Due to rain that may have caused slippery conditions, I decided to pass. Plan to race next week.


September 1, race number four (my third due to skipping race number three:)

This series is turning into an interesting experiment: What pacing strategy will result in the fastest time? The first race was sort of a “control” race. I had no idea I was in an experiment, and had no clue what pace I could maintain. I went into the race with 7:30 as the goal pace. The first mile in the first race was 7:32, so I gave it a short. I did not know how steep the hills were going to be. The first (and the second) race pace ended up being 8:26, one minute per mile slower than I thought I would be.

The second race’s strategy was to hold back during the mostly down hill mile one, and then race hard the rest of the mostly up hill course. The strategy worked over mile one, two, and three.  Mile one of the second race has been the slowest of the three opening miles: 7:42. However, I was able to make up the time, being four seconds ahead of the first race after the third mile. As described in the other race report, I lost the four seconds over the last .11 miles in the second race, finishing with the same time as the first race.

The strategy for this race, my third, was to apply what I learned in the first two races. It worked! Race one and two finished in 26:19. Race number three’s time: 25:54. Woo Woo!

Here is what I learned in race number one, described by a quote from the first race report: “I think if I ran 20 to 30 seconds slower in mile one, my end time would also be 20 to 30 seconds slower.” With that in mind, I did not hold back (much) in mile one. During the race I thought I was more aggressive going down the mile one hills than in previous races. However, the time of the first mile was the same as race one: 7:32. I was hoping for 7:20 to 7:25. Oh well, it was faster than the first mile of the second race’s 7:42.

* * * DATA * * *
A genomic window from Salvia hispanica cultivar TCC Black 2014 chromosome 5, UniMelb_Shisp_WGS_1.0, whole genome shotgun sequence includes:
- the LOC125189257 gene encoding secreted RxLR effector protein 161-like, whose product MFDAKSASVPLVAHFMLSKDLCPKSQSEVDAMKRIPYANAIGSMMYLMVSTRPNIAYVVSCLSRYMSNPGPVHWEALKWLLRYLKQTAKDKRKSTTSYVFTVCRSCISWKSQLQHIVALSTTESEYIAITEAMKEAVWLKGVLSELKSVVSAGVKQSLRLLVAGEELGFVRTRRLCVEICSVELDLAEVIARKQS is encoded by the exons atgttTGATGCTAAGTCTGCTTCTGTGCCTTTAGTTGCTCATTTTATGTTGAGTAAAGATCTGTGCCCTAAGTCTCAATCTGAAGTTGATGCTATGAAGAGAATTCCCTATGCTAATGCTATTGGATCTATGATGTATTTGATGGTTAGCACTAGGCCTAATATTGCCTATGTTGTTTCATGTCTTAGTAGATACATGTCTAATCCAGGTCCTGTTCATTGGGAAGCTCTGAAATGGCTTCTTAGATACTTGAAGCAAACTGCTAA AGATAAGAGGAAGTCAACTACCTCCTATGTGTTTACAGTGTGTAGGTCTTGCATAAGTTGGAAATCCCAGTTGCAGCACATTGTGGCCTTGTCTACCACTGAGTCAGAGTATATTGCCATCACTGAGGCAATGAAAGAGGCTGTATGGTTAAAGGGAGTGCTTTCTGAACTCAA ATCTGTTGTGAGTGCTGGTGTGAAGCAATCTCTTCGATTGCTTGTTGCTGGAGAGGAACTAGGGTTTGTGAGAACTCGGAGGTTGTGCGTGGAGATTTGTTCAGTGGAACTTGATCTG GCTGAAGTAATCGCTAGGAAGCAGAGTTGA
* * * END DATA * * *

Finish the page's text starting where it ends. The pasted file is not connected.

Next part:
Here is the quote from the second race report describing what I learned in that race: “go faster from the end of mile three to the finish.” In order to accomplish that goal, I cheated. In this race, over mile two and three I aggressively ran down hills, but up hills I did not attack. Most of mile two and three were up hill. I ran hard, but my pace slowed significantly, falling behind the first two race times:


Race 1

Race 2

Race 3




























At the end of mile three I had a lot left in the tank, but I was 20 or 25 seconds behind the first two races. I sprinted to the finish line in 26 seconds! The explanation point is because it took me 70 seconds in race one, and 74 seconds in race two to cover the distance. The strategy, “do not worry about going too fast in mile one, and hold back over miles two and three to have a strong finishing kick,” worked. Race one and two times were 26:19. Race three’s time was 25 seconds faster: 25:54

But now, the rest of the story: My garmin reported 3.13 miles for the first race, and 3.11 miles for the second race. 26:19 divided by 3.12 (the average) is how I came up with the 8:26 pace for the first two races. The garmin only had 3.05 miles for race number three. 25:54 divided by 3.05 is 8:30 pace, four seconds per mile slower than the first two races! I hate it when the numbers do that to me.

Here are the courses. Have fun finding the differences between the pictures:

This week’s course, race number four, though it is my third race:Here is the second week course:Here is the first week course:

The elevation, heart rate, and pace graphs:

The heart rate line over the last couple miles shows I eased up. The increase at the end tells the story of my strong finishing kick.  My average heart rate was 176, and the highest I got it was 185.  The average/maximum from race two was 178 / 188.  Race one: 172 /183.

I did not race last week, but after a one mile warmup, I ran a four mile tempo run, followed by a one mile cool down. Here is the heart rate / elevation graph of that run:

I think it is interesting. All my tempo runs look that – lots of ups and downs in the heart rate line, from mile one to five. I am able to keep my heart rate up during races better than tempo runs.

The pace line shows my strategy: down hills the line dips showing an increase speed. Uphills show the slow downs.

Race results here. Race photos here.

Next race is next week when I run this one again, getting the necessary four races so I can legally say I finished the series. I think I will start out at 8:30 pace, and see what I can do.  My theory: the heart rate average will be low, but maybe my pace will be faster. I feel like laughing like an evil scientist for some reason….


September 8, race number five:

Due to work, I did not make it. At 12:05PM was told I was working until 8:00PM due to power outages in New York. Bummer, and a long work day. Will make it next week for the last one in the series.